Town hall examines grazing, property rights, public safety

November 24, 2018

KINGMAN — A town hall was held Monday night on open range laws in growing Mohave County.

Mohave County held the town hall with a panel that included federal, state and county experts. There is no actual open range law on the books but there are nine state statutes dealing with livestock and fences.

District 4 Sup. Jean Bishop opened the discussion by asking if it warranted a change in the laws of open ranges in today’s world where cattle and burros are in competition with the increasing population of the county.

District 1 Sup. Gary Watson showed photos of cattle grazing areas in and around Golden Valley. He said there were about 10 traffic accidents on Highway 68 between livestock and cars with a recent accident on Legend Ranch Road.

Watson also spoke of the large number of burros that compete with cattle for foraging and water. Where there were once 200 burros there are now 800, he said. He also spoke of off-road riders who cut fences or leave gates open.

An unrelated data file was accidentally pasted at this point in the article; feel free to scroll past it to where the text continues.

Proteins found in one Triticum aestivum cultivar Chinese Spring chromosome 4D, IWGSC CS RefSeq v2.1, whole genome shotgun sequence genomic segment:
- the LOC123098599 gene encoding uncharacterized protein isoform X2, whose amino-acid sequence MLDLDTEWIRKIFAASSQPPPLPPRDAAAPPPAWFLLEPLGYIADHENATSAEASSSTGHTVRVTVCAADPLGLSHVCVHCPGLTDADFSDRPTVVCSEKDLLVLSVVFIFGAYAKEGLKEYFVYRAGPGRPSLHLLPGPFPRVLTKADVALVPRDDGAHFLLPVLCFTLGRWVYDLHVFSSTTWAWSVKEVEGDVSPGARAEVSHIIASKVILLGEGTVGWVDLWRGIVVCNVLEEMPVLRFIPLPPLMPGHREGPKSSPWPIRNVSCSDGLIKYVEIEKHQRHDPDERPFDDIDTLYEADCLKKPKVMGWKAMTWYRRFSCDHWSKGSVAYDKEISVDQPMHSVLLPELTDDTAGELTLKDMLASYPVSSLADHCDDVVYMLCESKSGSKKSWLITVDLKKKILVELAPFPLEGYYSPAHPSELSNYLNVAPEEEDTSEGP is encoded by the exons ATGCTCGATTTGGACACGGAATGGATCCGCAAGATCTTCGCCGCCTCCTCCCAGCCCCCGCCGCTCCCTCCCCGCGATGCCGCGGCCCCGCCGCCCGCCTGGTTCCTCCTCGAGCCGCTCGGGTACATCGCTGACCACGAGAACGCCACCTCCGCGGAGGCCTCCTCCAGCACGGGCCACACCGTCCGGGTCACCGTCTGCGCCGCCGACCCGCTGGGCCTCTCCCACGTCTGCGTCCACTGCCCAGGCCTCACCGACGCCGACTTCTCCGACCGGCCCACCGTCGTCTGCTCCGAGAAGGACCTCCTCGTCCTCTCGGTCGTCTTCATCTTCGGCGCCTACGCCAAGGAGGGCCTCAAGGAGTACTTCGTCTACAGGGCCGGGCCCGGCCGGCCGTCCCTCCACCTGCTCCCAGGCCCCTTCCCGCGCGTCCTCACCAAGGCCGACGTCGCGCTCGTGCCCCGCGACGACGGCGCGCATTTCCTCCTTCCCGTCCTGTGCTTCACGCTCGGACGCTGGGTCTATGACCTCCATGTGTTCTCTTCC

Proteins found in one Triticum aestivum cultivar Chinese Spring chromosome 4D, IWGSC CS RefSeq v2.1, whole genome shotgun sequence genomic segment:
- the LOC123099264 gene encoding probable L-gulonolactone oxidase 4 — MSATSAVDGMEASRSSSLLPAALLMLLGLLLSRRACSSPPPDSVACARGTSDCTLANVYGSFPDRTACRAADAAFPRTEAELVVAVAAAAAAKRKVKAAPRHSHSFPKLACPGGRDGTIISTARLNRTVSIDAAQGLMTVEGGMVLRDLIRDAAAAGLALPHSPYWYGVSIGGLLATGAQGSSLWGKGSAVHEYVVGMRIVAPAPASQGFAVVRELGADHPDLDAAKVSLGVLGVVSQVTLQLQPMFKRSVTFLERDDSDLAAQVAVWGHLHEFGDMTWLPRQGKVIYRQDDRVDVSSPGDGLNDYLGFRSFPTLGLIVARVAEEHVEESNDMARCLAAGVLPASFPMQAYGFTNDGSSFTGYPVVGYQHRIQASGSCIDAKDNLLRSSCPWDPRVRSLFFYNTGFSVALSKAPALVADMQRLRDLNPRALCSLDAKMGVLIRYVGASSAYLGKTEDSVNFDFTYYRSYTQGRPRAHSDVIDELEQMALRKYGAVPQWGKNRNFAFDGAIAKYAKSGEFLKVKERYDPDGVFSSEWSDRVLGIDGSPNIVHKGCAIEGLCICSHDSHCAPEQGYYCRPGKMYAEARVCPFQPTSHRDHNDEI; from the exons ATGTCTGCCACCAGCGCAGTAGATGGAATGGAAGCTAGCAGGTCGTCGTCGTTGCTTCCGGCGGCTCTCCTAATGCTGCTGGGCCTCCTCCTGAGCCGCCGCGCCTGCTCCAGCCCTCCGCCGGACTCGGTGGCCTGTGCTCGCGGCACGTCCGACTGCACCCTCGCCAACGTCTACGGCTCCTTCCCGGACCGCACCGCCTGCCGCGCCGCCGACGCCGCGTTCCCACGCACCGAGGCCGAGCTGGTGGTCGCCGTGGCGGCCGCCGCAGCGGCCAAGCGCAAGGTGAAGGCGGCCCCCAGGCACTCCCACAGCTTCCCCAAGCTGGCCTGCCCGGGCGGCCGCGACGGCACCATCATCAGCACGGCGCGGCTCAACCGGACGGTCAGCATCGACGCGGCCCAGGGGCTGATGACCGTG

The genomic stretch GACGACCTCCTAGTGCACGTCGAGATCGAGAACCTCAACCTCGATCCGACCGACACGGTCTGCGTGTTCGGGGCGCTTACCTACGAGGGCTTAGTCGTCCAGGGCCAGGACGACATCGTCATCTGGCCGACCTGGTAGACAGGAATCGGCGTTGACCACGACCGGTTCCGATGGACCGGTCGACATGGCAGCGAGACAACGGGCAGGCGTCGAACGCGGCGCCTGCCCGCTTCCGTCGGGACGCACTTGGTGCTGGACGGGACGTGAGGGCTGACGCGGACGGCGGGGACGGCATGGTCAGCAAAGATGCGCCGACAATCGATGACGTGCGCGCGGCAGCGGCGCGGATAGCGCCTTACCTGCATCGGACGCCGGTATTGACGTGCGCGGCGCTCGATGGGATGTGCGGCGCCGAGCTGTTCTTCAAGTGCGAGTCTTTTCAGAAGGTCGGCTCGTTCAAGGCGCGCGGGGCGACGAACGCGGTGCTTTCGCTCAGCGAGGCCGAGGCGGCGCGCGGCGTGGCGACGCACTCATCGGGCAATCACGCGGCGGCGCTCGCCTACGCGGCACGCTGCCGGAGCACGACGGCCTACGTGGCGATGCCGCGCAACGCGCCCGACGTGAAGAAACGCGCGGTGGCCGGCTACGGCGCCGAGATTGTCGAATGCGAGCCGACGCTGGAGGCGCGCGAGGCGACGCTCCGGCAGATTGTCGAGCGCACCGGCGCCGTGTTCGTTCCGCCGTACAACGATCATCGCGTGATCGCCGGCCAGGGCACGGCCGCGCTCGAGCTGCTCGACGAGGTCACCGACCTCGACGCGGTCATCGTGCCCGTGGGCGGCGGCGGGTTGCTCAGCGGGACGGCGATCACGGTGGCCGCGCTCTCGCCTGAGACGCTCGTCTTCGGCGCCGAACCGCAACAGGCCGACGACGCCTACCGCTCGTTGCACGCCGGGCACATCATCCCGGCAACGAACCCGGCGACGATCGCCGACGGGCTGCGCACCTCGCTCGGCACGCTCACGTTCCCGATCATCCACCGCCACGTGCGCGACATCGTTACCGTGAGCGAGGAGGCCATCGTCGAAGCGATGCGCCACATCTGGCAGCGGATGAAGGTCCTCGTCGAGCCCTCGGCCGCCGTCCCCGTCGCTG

People also put out water for animals, which could do more harm than good. One option to avoid crashes is reflective ear tags on cattle so they would be visible to motorists who drive at night. Motorists driving at night should use their high beams when prudent. Another topic was cattle guards across roads.

Anita Waite, of the Mohave Livestock Association/Farm Bureau, said people who put out water or feed for cattle can draw the cattle to Highway 68, which could cause dangerous collisions with cars on the highway. The public should not leave gates open or feed or water cattle.

Arizona Game and Fish field supervisor Velma Holt said it’s currently not illegal for people to put out water for cattle or wildlife except in larger cities like Phoenix or Tucson. She encouraged people not to put out water since the wildlife could lose their fear of people. That could make them a nuisance and could put residents in danger.

Deputy Mohave County Attorney Ryan Esplin also gave a description of a no-fence district. If someone lives in a no-fence district, property damage by stray livestock falls on the livestock owner. There is one no-fence district in Mohave County, which is in Mohave Valley.

If you don’t live in the no-fence districts, it is the responsibility of the property owner to fence out unwanted livestock. Esplin also explained what a properly constructed fence involves.

In answering another question, Waite said the cattle industry is a $23.3 billion industry in the state and changing laws to force ranchers to fence their lands would bankrupt ranchers, especially since some land has been subdivided and sold off to private landowners.

Another question that was fielded was how to deal with cattle hit by a car. Watson said private property owners should call the county.

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